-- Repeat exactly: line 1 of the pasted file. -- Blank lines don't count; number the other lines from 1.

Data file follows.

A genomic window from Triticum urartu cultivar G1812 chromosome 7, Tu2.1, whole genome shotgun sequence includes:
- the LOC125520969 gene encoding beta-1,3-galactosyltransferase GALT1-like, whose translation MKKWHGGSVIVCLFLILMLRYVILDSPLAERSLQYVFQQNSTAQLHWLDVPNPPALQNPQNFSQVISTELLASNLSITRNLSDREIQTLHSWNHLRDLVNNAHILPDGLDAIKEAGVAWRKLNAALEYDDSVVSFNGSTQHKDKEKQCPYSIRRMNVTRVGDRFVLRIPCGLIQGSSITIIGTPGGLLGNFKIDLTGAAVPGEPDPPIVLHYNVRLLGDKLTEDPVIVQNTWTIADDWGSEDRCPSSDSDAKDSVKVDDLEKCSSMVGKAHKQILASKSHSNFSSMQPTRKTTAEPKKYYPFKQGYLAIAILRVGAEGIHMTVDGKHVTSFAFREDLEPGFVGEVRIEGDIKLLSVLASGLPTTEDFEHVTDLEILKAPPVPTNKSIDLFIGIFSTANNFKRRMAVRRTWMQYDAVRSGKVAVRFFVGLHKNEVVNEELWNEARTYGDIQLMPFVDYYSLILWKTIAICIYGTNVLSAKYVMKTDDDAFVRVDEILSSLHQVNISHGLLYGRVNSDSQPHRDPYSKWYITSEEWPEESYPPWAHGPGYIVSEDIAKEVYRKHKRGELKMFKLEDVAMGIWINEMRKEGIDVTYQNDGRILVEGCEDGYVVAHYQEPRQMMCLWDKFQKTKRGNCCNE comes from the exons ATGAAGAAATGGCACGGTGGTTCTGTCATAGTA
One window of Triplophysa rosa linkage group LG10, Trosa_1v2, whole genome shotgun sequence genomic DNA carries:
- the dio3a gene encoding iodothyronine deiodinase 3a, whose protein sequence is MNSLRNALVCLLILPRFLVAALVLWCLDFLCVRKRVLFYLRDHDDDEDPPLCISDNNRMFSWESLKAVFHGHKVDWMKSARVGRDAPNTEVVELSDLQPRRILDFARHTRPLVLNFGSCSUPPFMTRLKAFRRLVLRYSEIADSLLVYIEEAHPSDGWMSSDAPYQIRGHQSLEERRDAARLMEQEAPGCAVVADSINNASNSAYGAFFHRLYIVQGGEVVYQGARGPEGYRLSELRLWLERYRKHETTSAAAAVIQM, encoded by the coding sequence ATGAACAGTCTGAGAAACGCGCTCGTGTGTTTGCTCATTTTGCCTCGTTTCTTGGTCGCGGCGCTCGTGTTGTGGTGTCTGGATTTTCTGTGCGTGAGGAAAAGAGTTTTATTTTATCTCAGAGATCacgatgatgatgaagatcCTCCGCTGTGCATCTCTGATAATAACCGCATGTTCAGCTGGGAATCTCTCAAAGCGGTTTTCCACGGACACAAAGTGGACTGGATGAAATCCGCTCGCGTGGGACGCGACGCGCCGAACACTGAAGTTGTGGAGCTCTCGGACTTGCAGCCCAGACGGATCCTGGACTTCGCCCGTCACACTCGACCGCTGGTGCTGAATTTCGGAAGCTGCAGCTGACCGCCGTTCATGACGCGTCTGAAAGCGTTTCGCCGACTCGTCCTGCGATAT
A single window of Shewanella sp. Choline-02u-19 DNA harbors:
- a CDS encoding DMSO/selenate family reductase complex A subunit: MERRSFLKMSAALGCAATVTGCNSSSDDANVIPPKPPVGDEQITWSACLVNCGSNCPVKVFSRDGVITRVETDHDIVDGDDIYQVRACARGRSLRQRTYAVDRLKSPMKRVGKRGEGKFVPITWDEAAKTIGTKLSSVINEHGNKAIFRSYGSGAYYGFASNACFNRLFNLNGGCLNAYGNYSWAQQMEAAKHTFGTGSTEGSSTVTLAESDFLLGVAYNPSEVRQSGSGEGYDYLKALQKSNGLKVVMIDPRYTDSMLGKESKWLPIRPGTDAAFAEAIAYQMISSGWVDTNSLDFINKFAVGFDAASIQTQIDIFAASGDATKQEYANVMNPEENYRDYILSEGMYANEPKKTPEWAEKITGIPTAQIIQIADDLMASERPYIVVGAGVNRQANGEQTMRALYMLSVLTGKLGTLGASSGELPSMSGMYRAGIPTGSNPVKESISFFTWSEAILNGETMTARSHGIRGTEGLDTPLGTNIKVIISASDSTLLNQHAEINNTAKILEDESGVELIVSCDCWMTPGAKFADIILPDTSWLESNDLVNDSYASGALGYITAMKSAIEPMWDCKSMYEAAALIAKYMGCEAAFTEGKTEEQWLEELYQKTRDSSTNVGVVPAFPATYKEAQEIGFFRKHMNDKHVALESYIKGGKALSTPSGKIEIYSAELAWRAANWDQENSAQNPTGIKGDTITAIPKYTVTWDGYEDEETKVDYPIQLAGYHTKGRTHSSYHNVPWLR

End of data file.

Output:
A genomic window from Triticum urartu cultivar G1812 chromosome 7, Tu2.1, whole genome shotgun sequence includes: